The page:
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Gas in tank exposed to a vacuum

by GZunich
Tags: exposed, tank, vacuum
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GZunich
#1
Mar15-12, 08:44 PM
P: 4
1. The problem statement, all variables and given/known data
A tank is equally divided into two equal halves, one a vacuum and one filled with argon gas at 298K and 700 bar. The divider bursts and the gas equally disperses throughout the tank. What is the new T and P of the gas assuming argon is an ideal gas?


2. Relevant equations
PV=nRT P1V1/T1=P2V2/T2


3. The attempt at a solution
I assumed there was no temperature change which I am unsure of but using that logic, P=350 bar and T=298K
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rude man
#2
Mar16-12, 04:01 AM
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Begin with the definiton of an ideal gas. Hint: it's more than just pV = nRT.
What can you say about the dependence of U, internal energy, as a function of p,V and/or T?
Then go with the first law and show that you get the same results whether the free expansion is adiabatic or isothermal or anything inbetween.
rude man
#3
Mar16-12, 04:04 AM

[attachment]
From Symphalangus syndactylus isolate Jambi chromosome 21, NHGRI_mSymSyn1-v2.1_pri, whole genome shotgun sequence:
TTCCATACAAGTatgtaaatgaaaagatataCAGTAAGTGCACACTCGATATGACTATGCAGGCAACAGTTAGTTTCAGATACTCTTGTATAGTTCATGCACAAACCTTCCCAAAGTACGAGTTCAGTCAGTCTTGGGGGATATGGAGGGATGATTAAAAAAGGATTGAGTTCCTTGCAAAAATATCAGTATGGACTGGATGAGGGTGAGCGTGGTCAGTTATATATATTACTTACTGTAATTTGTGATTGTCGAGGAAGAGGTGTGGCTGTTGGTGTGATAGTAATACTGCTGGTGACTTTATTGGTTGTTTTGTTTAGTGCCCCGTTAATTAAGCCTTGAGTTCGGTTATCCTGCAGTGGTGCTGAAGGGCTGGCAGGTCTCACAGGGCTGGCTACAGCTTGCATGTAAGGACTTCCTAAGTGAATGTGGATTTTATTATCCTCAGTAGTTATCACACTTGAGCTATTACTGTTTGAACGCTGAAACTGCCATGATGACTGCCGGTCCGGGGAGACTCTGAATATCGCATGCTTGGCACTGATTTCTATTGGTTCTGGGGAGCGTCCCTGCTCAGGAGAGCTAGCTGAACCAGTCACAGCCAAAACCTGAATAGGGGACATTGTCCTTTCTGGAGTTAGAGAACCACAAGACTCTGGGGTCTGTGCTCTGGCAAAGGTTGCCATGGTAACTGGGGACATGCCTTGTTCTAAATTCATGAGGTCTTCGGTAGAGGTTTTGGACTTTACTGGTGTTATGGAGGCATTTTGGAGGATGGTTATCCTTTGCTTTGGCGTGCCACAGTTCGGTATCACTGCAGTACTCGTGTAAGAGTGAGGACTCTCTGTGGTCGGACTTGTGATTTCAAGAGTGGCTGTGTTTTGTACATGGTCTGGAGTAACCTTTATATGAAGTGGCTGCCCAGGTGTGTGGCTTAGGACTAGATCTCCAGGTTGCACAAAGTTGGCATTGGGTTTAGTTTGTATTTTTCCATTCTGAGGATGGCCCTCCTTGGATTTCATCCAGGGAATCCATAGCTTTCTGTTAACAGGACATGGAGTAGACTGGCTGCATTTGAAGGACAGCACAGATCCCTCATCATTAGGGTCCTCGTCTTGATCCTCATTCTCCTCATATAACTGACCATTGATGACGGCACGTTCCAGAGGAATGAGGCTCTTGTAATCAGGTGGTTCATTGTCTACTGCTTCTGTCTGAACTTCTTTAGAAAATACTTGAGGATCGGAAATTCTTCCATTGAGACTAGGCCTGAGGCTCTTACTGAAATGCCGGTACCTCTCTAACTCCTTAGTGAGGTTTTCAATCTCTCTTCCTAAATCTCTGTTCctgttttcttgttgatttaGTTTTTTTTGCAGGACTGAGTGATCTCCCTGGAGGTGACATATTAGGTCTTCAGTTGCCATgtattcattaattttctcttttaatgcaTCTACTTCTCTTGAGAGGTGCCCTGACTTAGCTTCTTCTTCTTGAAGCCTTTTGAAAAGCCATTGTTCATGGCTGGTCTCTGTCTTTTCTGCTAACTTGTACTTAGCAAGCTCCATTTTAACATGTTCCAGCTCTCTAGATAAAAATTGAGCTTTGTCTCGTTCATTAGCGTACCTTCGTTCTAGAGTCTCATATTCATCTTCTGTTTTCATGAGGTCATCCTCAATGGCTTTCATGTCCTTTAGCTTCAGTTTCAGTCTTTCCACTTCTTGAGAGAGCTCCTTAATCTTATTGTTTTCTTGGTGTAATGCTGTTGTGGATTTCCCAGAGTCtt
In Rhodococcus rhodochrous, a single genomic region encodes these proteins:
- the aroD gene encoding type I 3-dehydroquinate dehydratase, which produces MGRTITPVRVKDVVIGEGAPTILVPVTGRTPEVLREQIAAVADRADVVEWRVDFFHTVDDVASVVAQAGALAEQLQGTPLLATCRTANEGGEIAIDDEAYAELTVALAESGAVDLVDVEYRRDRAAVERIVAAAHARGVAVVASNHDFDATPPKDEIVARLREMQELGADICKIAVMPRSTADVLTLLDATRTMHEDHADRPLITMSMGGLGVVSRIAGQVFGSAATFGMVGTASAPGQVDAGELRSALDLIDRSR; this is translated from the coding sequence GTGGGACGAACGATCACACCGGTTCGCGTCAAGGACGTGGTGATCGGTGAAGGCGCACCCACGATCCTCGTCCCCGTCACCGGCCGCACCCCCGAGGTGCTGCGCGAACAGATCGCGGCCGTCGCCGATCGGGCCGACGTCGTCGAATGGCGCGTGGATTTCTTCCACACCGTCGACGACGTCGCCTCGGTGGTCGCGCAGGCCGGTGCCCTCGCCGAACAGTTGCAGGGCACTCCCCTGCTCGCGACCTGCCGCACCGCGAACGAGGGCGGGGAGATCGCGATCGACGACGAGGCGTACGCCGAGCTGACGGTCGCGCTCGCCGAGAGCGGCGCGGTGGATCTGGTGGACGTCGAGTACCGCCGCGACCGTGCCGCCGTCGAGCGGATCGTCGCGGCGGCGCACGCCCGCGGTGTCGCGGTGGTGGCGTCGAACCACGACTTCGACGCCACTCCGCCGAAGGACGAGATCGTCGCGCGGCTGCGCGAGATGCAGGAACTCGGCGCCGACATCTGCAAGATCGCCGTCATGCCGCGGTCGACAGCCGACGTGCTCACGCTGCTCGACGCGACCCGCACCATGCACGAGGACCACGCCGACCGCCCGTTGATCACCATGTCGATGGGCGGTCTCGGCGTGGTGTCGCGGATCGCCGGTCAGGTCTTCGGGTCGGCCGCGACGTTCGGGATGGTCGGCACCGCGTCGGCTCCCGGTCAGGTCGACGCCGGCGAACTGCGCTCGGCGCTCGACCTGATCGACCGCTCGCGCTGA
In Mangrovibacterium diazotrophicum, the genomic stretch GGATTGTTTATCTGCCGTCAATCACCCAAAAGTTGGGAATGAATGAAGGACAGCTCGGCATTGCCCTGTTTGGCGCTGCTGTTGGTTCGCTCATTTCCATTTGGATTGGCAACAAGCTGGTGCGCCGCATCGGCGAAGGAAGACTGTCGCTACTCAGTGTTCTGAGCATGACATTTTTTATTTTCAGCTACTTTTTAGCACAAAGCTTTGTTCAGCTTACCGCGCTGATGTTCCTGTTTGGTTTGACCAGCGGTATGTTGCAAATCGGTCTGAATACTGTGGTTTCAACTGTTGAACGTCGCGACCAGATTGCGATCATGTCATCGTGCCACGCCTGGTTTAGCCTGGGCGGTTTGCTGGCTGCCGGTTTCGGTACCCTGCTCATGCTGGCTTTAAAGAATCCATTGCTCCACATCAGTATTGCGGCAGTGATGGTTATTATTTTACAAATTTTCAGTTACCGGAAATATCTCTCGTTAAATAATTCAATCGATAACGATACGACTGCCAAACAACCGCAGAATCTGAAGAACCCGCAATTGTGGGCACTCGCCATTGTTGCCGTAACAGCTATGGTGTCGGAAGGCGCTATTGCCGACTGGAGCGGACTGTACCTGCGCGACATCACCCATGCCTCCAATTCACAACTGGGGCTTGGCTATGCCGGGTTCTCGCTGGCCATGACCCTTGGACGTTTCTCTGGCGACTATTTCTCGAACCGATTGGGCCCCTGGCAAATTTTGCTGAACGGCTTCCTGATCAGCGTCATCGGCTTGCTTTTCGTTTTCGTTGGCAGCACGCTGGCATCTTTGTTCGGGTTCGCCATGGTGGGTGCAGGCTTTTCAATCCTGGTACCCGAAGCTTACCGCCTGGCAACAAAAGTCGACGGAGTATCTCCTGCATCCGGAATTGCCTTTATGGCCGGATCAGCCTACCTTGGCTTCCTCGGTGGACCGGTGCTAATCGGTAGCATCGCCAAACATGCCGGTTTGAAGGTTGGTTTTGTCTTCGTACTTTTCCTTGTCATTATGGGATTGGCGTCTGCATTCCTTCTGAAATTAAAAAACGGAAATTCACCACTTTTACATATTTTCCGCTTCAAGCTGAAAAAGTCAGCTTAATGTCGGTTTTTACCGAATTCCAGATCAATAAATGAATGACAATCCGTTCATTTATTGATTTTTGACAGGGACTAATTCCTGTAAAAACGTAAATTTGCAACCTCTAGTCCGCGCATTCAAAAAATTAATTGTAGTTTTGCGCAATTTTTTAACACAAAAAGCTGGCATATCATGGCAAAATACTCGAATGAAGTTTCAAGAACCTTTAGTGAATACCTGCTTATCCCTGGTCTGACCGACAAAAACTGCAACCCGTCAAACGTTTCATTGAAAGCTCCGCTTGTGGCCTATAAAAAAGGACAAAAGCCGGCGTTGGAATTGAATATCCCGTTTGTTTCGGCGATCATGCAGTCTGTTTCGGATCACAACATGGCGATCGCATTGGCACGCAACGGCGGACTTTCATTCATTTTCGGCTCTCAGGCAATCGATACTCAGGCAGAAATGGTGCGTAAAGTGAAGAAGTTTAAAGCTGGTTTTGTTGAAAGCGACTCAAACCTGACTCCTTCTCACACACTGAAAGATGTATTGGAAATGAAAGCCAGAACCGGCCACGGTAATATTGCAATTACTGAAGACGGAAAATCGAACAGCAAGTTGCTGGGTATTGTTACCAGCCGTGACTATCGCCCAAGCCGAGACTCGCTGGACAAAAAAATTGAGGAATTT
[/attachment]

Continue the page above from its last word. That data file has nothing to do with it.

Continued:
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Quote Quote by GZunich View Post
1. The problem statement, all variables and given/known data
A tank is equally divided into two equal halves, one a vacuum and one filled with argon gas at 298K and 700 bar. The divider bursts and the gas equally disperses throughout the tank. What is the new T and P of the gas assuming argon is an ideal gas?


2. Relevant equations
PV=nRT P1V1/T1=P2V2/T2


3. The attempt at a solution
I assumed there was no temperature change which I am unsure of but using that logic, P=350 bar and T=298K
You can't make that assumption unless you can prove it.

Begin with the definiton of an ideal gas. Hint: it's more than just pV = nRT.

What can you say about the dependence of U, internal energy, as a function of p,V and/or T?

Then go with the first law and determine if you get the same results whether the free expansion is adiabatic or isothermal or anything inbetween.


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